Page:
This article is from the August issue of Total Politics
The last thing the prime minister wants in his in-tray is Alex Salmond manoeuvring for a referendum on Scottish independence.
Here’s the context: Labour took a thumping in the 2011 Scottish elections and, by winning an overall majority, the SNP surprised everyone – including fans of proportional representation, as it’s supposed to prevent this sort of thing.
As expected, Salmond campaigned on a platform of an independence referendum which, he assumed, would be negotiated with a fiercely unionist Labour coalition partner.
That obviously didn’t happen, but Salmond had downplayed the referendum’s urgency, having expected difficult negotiations with a coalition partner.
So now we’re on course, heading inexorably towards a referendum – or perhaps two. The politics of it are delicious. Imagine that by 2014 David Cameron looks like remaining prime minister after the next election.
Salmond wants a referendum timed so that, in its run-up, he can present it as a choice for Scotland between life under a powerful Tory government with little Scottish representation, and a glorious, free life of prosperous self-determination.
In January 2012, the Scottish government published the proposed referendum question – it’s Westminster’s right to decide its wording – doubtless to show Salmond’s desire to take charge of the process.
Cameron grudgingly agreed to Salmond’s referendum timing, but wants a straight choice between independence and the status quo. Salmond, by contrast, has floated a second question on the ballot paper about devo-max.
Why not full independence? Because it’s clear that it will be very tough to win it. The SNP has long been a broad church containing refugees from many other parties; for instance, Labour’s collapse helped the scale of their 2011 victory. Salmond, therefore, has the levers of power but not the popular support for independence that his victory at first suggested.
Polling consistently shows that Scottish opinion is divided three ways between support for independence, devo-max and status quo. It’s not a new thing that SNP support is higher than support for independence, and it’s understandable that people are supportive of Scotland getting more powers – who would argue against that?
There are, however, two big problems looming. First, it’s the job of the Electoral Commission to make referendum questions accessible to all voters, focused, factual and lacking in bias to ensure that voters do not consider one option more favourably than another.
I do not need to compare that aim with the SNP’s draft question published in January – you can make your own mind up: “Do you agree that Scotland should be an independent country?”
Such a referendum question is fundamentally flawed because the mere concept of ‘independence’ – leaving aside devo-max – is so packed with uncertainty that a mandate based on it would be no mandate at all.
All we can say with certainty is that the former outcome would mean no Scottish representation in Westminster, and the country would be represented by a London High Commission.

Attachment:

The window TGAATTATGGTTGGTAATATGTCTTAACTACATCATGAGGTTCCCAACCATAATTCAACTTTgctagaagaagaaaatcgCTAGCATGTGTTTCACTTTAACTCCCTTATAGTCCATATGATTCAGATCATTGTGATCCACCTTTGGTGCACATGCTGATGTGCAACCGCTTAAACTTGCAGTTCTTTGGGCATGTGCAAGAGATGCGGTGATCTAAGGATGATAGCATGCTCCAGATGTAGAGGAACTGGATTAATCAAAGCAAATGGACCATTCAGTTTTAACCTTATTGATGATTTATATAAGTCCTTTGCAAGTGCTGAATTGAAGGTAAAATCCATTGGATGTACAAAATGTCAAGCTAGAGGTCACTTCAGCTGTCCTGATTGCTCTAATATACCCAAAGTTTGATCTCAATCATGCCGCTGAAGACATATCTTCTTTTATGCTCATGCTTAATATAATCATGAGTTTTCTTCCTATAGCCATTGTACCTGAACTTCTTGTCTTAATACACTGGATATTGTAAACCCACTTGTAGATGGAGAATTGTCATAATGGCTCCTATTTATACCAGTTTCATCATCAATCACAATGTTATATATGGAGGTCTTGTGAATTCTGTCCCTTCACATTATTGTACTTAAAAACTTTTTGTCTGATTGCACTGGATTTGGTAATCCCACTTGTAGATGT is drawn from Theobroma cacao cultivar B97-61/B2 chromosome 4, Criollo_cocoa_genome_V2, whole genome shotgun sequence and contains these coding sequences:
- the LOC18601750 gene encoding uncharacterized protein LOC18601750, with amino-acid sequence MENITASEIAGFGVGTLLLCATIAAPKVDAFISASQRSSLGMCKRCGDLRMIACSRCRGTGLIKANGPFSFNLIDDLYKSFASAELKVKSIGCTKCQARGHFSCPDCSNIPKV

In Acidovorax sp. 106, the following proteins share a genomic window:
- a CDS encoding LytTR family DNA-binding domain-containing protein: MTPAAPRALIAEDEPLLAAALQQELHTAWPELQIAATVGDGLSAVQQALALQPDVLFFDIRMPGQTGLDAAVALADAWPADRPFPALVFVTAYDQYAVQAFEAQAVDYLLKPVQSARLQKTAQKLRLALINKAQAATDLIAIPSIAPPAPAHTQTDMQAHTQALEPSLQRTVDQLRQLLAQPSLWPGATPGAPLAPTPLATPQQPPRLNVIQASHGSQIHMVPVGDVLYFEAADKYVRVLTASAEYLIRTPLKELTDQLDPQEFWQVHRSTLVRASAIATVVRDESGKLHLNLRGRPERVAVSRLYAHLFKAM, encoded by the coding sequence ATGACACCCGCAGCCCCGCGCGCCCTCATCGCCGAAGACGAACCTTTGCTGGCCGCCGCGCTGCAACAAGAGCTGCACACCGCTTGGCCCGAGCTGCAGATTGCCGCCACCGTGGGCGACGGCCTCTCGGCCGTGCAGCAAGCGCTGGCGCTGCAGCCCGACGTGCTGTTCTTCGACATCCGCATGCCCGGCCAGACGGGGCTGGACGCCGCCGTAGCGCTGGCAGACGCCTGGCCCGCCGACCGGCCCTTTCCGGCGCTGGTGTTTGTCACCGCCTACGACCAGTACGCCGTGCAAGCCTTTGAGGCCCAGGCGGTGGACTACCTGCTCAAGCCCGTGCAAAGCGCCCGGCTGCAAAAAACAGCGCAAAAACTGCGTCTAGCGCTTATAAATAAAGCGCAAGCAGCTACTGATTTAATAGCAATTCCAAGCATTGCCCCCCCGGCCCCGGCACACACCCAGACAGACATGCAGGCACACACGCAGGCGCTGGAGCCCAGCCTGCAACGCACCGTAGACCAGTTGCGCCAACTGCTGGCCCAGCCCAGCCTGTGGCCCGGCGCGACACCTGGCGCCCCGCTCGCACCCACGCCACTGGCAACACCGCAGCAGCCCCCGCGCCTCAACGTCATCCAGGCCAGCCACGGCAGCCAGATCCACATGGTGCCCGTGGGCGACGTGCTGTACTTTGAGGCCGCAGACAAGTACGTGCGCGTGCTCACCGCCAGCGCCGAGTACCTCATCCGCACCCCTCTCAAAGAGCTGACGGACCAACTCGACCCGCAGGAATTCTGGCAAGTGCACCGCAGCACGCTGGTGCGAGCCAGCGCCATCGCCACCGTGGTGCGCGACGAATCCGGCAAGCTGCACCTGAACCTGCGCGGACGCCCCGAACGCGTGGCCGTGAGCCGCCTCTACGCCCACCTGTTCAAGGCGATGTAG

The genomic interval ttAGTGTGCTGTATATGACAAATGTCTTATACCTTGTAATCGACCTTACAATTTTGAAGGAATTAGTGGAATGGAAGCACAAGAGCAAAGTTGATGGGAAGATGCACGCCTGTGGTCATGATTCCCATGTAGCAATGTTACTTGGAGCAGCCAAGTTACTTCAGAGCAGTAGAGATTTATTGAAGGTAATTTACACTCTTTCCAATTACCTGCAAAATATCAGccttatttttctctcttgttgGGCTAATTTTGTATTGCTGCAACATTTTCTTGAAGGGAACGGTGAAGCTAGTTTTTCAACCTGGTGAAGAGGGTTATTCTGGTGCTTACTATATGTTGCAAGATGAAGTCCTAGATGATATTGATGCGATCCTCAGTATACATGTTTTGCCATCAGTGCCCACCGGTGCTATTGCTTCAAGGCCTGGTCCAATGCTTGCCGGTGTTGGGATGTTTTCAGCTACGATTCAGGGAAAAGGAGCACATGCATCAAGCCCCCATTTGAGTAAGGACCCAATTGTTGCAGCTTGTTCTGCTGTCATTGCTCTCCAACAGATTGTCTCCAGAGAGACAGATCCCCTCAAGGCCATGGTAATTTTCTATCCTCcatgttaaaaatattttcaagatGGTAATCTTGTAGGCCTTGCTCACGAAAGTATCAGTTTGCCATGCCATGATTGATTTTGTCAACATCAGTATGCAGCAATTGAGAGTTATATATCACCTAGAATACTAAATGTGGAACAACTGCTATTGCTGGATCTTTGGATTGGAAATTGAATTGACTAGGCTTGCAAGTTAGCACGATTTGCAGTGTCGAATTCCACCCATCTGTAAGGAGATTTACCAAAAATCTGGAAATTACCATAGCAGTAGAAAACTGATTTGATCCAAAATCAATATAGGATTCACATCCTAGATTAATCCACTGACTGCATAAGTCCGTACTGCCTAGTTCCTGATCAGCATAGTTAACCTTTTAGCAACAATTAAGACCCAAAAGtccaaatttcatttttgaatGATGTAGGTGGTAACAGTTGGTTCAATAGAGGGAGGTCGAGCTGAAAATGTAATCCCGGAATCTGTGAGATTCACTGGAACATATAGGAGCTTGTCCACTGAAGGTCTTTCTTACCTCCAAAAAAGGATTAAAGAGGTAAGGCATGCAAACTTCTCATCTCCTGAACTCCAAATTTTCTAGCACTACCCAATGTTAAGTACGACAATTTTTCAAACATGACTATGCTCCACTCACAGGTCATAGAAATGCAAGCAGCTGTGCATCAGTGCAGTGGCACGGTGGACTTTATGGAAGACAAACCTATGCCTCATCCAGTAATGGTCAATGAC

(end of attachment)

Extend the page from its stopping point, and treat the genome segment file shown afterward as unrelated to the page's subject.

By its very nature, irrespective of whether it refers to independence alone or anything else, that question cannot be the final word until the terms of any settlement have been properly thrashed out and presented to voters as a package that both Holyrood and Westminster will accept.
Secondly, there’s the problem that the UK could be changed forever, whatever one thinks of its merits, by a potentially small number of people. That, of course, applies to a result where 50.01 per cent of people voted for independence or the status quo, but it would lead to uproar if, say, a plurality of 34 per cent of voters supported independence; ie, more than for other options, but on a turnout of just 60 per cent.
There’s no easy solution. There are some imaginative poll options buzzing around, including one that takes account of competing sub-optimal alternatives, known as the Condorcet method. Another option would be to do what New Zealand did in 1992–93, which was to hold two referenda.
This would mean holding a non-binding one to get a mandate to negotiate on either independence or devo-max, and a later second one that negotiated the package. If that were pursued, then there should also be a minimum threshold for the first referendum of, say, 40 per cent.
That would make change really achievable, but would also require a measure of significant constitutional impact to be considered more cautiously than a straightforward first-past-the-post poll.
There is one salutary example of what not to do. Quebec held referenda in 1980 and 1995, having had the issue of independence lurking in the background since the 1960s.
Some believe the issue blighted the province’s economy as well as its politics over a period that became known as the ‘Neverendum’. Scottish independence must be settled for the long term, but over a much shorter timeframe.
There is a huge amount to play for. Salmond, Britain’s canniest politician, will emerge either as Scotland’s hero or the man who destroyed its independence prospects for a generation. Cameron will emerge as the union’s saviour or the prime minister who presided over the break-up of the UK.
Andrew Hawkins is chairman of ComRes